September 18, 2005
Tropical Storm Rita forms near Bahamas
MIAMI (Reuters) - Tropical Storm Rita, the 17th tropical
storm of the busy Atlantic hurricane season, formed near the
Bahamas on Sunday and prompted an evacuation order for tourists
in the lower Florida Keys.
Forecasters said Rita could be a hurricane by late on
Monday, when it was expected to be in the Florida Straits
between the Keys and Cuba. The Bahamas, southern Florida, the
Keys, Cuba and the Turks and Caicos Islands were all under
miles east-southeast of Nassau, Bahamas, and moving
west-northwest at about 10 mph (16 kph).
Forecasters said Rita's path could take it into the Gulf of
Mexico by Tuesday or Wednesday.
Rita's sustained winds had strengthened to near 50 mph (85
kph), with higher gusts.
Authorities in the Florida Keys, a 110-mile chain of
islands off the southern tip of the Florida peninsula, began a
phased evacuation, telling visitors to leave the lower Keys
between the Seven-Mile Bridge and Key West. Schools were
ordered closed on Monday and Tuesday.
The National Hurricane Center cautioned that residents in
mobile homes and in low-lying areas should prepare now for
WARNINGS AND WATCHES
A hurricane warning alerting residents to possible
hurricane conditions within 24 hours was in effect for all of
A hurricane watch, telling people they could see hurricane
conditions in 36 hours, was in effect for the northwestern
Bahamas and parts of Cuba.
"Weather conditions will deteriorate slowly on Monday," the
National Hurricane Center said. "Hurricane force winds of 74
mph (119 kph) or greater will be possible in the Florida Keys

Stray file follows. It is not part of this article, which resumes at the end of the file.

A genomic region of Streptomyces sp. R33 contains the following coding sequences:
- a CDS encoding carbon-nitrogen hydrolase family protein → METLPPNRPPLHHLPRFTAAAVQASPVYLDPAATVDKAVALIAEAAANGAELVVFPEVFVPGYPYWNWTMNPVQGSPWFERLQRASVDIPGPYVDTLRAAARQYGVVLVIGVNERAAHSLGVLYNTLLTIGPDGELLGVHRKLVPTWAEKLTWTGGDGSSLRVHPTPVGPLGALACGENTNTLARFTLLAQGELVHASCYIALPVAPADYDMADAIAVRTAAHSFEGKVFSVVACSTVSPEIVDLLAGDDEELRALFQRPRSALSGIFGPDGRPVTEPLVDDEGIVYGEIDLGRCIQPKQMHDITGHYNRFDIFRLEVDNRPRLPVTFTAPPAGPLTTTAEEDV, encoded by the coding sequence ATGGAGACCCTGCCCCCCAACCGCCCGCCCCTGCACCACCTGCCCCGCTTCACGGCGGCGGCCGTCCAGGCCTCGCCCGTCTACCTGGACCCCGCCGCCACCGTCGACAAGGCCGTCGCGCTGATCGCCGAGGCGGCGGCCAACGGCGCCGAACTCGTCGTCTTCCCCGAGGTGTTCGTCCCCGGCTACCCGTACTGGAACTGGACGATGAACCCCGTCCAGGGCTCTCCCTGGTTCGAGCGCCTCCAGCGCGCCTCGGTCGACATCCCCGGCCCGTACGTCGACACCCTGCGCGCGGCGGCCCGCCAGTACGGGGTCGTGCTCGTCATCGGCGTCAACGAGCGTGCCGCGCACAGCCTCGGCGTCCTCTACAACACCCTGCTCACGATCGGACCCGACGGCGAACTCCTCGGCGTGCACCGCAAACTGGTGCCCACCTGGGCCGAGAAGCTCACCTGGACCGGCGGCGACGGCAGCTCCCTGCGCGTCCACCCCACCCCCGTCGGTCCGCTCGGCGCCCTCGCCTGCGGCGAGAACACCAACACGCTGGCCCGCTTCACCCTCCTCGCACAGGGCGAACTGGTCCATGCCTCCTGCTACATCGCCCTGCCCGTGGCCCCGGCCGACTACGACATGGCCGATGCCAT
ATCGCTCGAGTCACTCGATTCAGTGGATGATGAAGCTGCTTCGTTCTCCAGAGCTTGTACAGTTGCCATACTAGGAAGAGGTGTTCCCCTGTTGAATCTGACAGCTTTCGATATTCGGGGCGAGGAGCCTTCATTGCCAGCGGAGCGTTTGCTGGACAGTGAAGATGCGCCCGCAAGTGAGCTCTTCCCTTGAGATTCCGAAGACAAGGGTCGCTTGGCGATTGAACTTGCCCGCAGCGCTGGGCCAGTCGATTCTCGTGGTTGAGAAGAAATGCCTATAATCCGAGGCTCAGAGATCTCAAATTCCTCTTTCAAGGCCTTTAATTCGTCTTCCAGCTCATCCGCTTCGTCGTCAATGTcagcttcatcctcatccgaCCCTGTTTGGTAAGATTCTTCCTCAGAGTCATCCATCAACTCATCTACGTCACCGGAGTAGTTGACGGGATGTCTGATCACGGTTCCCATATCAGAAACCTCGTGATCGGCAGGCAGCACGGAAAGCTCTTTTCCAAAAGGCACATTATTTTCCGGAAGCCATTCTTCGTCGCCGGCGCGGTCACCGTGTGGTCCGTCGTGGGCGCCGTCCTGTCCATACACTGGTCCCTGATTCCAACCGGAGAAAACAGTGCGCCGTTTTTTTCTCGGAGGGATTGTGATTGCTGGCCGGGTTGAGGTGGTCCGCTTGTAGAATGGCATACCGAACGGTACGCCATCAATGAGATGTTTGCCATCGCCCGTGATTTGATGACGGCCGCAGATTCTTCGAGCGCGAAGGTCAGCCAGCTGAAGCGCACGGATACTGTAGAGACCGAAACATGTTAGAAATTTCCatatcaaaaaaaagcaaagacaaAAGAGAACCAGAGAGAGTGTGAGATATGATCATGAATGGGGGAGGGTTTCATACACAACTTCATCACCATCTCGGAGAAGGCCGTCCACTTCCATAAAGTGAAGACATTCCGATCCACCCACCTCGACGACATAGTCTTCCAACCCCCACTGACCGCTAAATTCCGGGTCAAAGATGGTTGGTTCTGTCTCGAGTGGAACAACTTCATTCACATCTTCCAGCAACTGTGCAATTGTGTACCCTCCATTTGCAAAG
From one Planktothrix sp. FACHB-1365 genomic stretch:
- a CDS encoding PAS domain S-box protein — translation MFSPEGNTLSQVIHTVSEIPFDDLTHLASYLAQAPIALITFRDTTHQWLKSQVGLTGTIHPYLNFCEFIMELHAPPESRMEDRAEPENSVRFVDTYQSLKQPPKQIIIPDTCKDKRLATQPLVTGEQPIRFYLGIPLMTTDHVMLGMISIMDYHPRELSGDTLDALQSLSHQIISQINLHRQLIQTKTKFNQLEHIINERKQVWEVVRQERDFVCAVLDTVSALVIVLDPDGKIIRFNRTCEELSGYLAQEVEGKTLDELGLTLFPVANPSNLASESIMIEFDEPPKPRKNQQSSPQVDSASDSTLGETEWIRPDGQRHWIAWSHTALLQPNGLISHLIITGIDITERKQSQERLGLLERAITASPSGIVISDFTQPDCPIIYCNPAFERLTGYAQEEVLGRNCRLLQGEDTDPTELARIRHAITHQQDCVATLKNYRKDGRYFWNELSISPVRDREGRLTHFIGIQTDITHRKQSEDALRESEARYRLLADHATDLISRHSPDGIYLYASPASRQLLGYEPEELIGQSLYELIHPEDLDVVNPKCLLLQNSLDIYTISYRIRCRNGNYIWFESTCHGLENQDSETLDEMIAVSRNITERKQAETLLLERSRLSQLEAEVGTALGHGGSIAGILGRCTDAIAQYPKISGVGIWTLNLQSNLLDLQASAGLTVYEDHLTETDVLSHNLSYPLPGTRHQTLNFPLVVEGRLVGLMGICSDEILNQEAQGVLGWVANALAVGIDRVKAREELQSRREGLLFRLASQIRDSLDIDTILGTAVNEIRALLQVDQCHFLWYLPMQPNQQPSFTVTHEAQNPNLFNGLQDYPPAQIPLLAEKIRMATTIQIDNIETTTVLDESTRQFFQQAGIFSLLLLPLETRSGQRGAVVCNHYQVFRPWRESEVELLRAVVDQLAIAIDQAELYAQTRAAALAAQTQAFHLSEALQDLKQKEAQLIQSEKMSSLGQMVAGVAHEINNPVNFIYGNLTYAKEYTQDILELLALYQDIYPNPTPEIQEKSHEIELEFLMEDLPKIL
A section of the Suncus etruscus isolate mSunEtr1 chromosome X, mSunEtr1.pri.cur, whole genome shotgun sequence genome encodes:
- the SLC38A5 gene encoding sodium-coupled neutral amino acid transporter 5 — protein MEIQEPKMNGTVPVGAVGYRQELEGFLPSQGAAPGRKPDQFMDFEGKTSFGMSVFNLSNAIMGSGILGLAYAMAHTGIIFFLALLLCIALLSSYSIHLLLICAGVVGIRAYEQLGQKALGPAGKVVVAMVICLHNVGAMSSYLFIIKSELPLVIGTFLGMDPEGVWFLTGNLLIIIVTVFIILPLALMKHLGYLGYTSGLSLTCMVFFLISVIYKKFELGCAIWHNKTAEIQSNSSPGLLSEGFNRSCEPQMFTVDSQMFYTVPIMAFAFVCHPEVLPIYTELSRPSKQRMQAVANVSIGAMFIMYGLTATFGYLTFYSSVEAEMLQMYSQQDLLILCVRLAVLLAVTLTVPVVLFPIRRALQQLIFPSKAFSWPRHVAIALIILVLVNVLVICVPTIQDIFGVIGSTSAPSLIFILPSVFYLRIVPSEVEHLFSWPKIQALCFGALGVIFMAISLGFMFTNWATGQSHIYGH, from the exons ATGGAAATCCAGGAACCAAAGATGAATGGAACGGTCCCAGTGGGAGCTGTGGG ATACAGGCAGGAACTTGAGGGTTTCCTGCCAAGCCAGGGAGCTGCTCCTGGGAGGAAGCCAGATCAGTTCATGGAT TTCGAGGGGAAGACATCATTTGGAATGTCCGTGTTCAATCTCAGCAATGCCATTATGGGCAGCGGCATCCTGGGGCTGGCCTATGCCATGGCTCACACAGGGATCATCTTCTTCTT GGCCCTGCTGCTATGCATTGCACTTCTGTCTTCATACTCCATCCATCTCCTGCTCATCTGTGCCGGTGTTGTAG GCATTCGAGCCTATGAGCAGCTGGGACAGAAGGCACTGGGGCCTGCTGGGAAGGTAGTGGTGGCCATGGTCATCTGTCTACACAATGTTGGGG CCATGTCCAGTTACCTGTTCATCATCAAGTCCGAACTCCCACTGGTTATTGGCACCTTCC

as early as Tuesday morning.
Authorities upgraded the alerts for mainland Florida,
putting the southeastern section of the state from Deerfield
Beach south to Florida City under a tropical storm warning and
Southwestern Florida from East Cape Sable to Chokoloskee
was put under a tropical storm watch.
A tropical storm warning was in effect for the Turks and
Caicos islands, a British territory near the Bahamas, and for
the central and southeast Bahamas.
The Atlantic hurricane season, which runs from June 1 to
November 30, produces an average of about 11 tropical storms or
hurricanes. But forecasters had predicted an above-average
season with as many as 21 storms due to high sea-surface
temperatures and other conditions favorable to hurricane
Hurricane Katrina has been blamed for at least 883 deaths
after it hit the U.S. Gulf coast in late August.
Tropical Storm Philippe, meanwhile, was upgraded to a
hurricane as sustained winds reached 75 mph (120 kph) but was
no immediate threat to any land.
Philippe was about 390 miles east of the Leeward Islands of
the Caribbean. It was moving on a north-northwest track that
would take it through the open Atlantic for the next few days.